Here’s a true story about false impressions – and the wisdom (and holy risk) of voicing them aloud.
In my day job, I preside in hundreds of judicial proceedings. I take seriously a judge’s ethical duty to avoid partisan politics, so that all can feel that they get a fair shake. For this reason, I don’t discuss partisan politics publicly – and especially not at work.
On Inauguration Day, two lawyers appearing before me each asked for a private chat. Their requests were unusual, but their voices pleaded that I speak with them. One after the other, both expressed concern that something they said about the day’s politics might have offended me. One worried that I took offense thinking that I’m “a Trump voter”; the other worried that I took offense thinking that I’m “a Clinton voter.”
Leave aside that neither of them knew my November vote (nor should they, nor will you). Leave aside that I wasn’t offended (it’s hard to offend me). What struck me is that two people, politically polar opposites, both misperceived amidst passionate debate and also had the presence and courage to check their perception.
Their example is for all of us.
Misperceptions happen – probably more than we think. We humans are created just a little lower than the angels, but we’re hardwired to get things wrong. Sensory overload and mental shortcuts (cognitive psychologists fancily call them “cognitive heuristics”) combine to drive snap judgments, guaranteeing goofs even when we try to be accurate and fair. And some situations don’t easily encourage accuracy and fairness: high-passion political and family contexts, for instance, tend to impassion our perceptions along with them. That’s why it pays to pay attention to what we know, and how we know what we think we know. In high-passion contexts, however, we’re least likely to second-guess ourselves to ask those important questions. That’s why we humans are hardwired to goof when accuracy can matter most.
Nu, what to do?
Jewish wisdom teaches to give others the benefit of doubt (in Hebrew, dan l’chaf zachut / “judge from the side of merit”) and to live humbly. Yes, sometimes we have to judge (says the judge) and act audaciously – but we also can aspire to be self-reflective. More often, however, we surround ourselves with people and information that reflect what we already think (“homophily”), and filter information through the lens of what we already believe (“confirmation bias”). These dynamics create echo chambers around us and within us, which can blind us to what we don’t know.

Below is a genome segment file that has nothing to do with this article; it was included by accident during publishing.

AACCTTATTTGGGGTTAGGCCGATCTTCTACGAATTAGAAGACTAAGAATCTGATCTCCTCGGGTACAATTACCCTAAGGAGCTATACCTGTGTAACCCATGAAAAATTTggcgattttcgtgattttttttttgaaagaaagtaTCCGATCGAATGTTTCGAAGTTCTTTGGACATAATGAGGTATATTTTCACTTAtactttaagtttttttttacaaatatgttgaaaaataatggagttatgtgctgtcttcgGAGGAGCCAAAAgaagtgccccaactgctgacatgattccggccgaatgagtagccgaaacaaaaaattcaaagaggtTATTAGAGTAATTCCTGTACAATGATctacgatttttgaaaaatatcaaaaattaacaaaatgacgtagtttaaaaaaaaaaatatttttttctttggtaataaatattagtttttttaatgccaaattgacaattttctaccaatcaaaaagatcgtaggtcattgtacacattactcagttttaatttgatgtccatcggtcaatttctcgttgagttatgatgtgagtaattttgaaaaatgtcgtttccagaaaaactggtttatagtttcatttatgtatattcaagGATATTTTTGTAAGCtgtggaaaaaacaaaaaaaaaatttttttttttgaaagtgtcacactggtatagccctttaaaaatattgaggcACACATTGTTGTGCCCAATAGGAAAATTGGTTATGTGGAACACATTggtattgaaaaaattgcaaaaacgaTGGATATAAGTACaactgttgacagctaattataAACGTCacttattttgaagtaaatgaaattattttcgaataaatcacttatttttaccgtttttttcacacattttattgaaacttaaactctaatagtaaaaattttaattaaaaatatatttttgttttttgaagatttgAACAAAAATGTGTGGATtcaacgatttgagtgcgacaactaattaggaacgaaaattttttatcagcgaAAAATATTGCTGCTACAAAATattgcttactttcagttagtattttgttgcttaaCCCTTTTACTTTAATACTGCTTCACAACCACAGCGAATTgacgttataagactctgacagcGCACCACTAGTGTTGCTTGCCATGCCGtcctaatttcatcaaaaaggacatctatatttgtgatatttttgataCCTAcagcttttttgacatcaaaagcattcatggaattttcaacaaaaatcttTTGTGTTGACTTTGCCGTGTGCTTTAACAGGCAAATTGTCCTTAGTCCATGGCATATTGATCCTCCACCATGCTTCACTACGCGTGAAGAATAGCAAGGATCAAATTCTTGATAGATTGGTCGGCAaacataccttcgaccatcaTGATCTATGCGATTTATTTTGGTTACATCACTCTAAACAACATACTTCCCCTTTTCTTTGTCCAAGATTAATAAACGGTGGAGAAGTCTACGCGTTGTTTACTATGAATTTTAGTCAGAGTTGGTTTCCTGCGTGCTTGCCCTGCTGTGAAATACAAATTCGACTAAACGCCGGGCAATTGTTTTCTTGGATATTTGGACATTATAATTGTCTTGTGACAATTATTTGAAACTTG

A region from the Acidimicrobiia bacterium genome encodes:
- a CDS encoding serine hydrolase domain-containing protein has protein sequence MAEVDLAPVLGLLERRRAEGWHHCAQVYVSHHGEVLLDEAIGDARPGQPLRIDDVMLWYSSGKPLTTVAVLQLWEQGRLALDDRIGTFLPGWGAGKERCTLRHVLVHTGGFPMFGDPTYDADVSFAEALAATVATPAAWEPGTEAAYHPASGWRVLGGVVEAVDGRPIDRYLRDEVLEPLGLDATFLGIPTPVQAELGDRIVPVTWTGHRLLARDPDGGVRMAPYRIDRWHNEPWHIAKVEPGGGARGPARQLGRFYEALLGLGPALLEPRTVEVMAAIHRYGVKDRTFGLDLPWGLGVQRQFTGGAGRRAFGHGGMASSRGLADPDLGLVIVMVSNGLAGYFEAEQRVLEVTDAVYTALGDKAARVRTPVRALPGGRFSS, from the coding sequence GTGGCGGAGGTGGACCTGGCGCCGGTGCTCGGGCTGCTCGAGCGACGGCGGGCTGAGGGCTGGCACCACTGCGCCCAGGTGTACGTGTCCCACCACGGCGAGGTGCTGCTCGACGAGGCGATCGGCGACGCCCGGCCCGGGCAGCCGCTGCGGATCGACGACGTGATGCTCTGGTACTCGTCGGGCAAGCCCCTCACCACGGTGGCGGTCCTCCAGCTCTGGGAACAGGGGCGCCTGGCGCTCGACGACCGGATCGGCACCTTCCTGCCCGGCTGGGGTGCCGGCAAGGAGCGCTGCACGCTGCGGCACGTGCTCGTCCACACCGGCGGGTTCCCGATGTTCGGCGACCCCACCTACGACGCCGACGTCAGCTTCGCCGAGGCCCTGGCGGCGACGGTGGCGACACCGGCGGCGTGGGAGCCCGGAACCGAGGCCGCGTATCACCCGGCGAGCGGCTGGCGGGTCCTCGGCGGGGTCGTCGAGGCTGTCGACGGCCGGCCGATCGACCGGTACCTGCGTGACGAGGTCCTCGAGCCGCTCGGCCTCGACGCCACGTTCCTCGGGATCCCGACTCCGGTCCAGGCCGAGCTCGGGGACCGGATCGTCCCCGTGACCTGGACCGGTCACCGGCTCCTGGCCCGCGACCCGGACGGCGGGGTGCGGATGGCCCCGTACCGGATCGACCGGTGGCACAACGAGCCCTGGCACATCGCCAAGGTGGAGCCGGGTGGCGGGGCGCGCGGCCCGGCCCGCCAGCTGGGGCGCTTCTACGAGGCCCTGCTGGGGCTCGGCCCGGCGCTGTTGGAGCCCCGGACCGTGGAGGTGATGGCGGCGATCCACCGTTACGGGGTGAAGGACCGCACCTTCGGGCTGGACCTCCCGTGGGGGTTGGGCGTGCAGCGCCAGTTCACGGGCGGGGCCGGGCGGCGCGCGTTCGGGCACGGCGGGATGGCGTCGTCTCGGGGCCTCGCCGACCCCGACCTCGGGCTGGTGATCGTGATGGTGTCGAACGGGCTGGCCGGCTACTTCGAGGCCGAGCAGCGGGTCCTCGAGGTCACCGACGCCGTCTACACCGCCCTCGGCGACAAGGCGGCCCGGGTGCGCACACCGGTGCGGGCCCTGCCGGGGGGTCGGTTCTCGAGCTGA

So again, what to do?
Let’s do what those two lawyers did on Inauguration Day. Especially amidst passions and echo chambers of modern life, let’s practice humility with what we think we know. Rather than silently assume the rightness of our perceptions, let’s reality test them aloud. If we have a perception about someone that seems important, let’s ask the other person if our perception is right. If it is, then we can move forward more confidently and the other person probably will appreciate being asked. If our perception proves to be off-base, then we can adjust and save ourselves (and others, maybe many others) from what might have been a high-cost goof.
Naming perceptions can be risky; it’s risky to name what we think and risk being wrong. The two lawyers took a risk and, to me, their risk was holy. I respect them tremendously for their self-awareness, humility and courage. Would that all of us could follow their example – especially in high-passion political and family contexts that matter most.
David Evan Markus is senior builder for Bayit, co-rabbi of Temple Beth El of City Island (New York), rabbinics faculty at the Academy for Jewish Religion – New York, and spiritual direction faculty and past Board co-chair for ALEPH. By day he presides as judicial referee in New York Supreme Court, 9th Judicial District, as North America’s only pulpit rabbi also to hold full-time public office.